throughly or thoroughly

Discussion in 'English Only' started by prankstare, Aug 24, 2008.

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  1. prankstare Senior Member

    São Paulo
    Portuguese - Brazil
    What's the difference between the two adverbs "throughly" and "thoroughly" and when should I use one rather than the other? Can I use them interchangeably? I generally use "thoroughly" but a lot of people on this forum have been using "throughly" instead and that kind of got me into question.

    Give out usage examples if possible. Thanks very much.
     
  2. Oschito Senior Member

    Midwest, United States
    English, USA
    I would always use "thoroughly".

    I wasn't even aware "throughly" was a word, and if I'm not mistaken, "throughly" is either an archaic version of "thoroughly", or just a misspelling.
     
  3. Kevman Senior Member

    Phoenix, Arizona
    USA English
    I just did a Google search for "throughly" on the WordReference site, and every single result that came back was a misspelling of thoroughly.
     
  4. prankstare Senior Member

    São Paulo
    Portuguese - Brazil
    Umm, okay. So always use "thoroughly" instead of "throughly". :)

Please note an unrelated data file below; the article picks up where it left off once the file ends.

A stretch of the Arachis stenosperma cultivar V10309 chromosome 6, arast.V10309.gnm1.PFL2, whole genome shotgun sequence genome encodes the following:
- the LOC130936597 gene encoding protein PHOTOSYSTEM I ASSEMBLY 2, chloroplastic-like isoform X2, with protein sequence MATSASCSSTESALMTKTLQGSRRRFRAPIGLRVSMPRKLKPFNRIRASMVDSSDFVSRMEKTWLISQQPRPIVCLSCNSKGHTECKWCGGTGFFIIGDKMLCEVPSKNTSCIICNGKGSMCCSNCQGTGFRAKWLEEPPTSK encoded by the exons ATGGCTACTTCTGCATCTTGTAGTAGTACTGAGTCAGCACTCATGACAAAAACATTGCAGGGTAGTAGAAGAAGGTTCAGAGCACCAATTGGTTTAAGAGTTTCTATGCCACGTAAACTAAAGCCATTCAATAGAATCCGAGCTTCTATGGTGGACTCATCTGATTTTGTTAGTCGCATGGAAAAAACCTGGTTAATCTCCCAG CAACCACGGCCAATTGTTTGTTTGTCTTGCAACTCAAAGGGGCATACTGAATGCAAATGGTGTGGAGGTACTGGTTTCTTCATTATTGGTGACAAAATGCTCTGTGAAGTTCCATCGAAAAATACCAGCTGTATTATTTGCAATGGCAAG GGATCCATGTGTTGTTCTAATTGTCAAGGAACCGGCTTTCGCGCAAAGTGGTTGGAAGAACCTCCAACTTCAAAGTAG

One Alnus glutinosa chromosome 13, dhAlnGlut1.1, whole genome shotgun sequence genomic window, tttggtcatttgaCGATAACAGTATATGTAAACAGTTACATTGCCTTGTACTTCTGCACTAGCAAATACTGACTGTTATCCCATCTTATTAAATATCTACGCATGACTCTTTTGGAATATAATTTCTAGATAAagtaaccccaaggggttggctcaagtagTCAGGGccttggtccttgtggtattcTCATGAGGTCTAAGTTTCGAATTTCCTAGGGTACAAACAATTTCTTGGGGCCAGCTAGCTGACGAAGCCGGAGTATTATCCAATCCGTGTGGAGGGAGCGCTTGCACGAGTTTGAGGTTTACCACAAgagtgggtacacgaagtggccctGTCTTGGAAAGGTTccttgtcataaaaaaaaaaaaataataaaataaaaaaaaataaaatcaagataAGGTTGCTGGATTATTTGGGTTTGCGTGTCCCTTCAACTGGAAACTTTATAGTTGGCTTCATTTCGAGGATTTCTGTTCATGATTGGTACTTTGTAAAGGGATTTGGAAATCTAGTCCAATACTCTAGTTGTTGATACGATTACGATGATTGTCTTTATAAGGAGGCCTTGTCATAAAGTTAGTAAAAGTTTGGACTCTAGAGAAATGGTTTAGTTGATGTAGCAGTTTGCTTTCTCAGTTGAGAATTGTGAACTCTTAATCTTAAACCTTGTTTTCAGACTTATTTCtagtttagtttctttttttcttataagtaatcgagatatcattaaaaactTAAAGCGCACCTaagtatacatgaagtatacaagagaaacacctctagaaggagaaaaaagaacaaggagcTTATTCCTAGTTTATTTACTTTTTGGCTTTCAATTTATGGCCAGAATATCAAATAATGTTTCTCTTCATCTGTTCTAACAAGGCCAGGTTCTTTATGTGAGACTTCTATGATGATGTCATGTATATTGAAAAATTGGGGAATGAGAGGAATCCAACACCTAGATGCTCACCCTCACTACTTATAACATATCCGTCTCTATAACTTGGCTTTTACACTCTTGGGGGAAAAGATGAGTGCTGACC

But can anybody give a sample sentence in which "throughly" would fit?

    I was wondering about this because my Babylon dictionary says both adverbs mean virtually the same thing:

     
  5. Oschito Senior Member

    Midwest, United States
    English, USA
  6. prankstare Senior Member

    São Paulo
    Portuguese - Brazil

    Alright. I think that information is enough to terminate the issue. :)

    Thanks very much Oschito and all of you who responded to this thread.
     
  7. scanner New Member

    Celebration, FL
    English
    Thoroughly and Throughly can be thought of as an outside versus inside starting point.
    Thoroughly works on the issue from the outside towards the inside.
    Throughly works from the inside toward the outside.
    It is like the difference between Hindu philosophy and Bible believing Christianity.
     
  8. wandle

    wandle Senior Member

    London
    English - British
    'Throughly' is not correct modern English.
     
  9. scanner New Member

    Celebration, FL
    English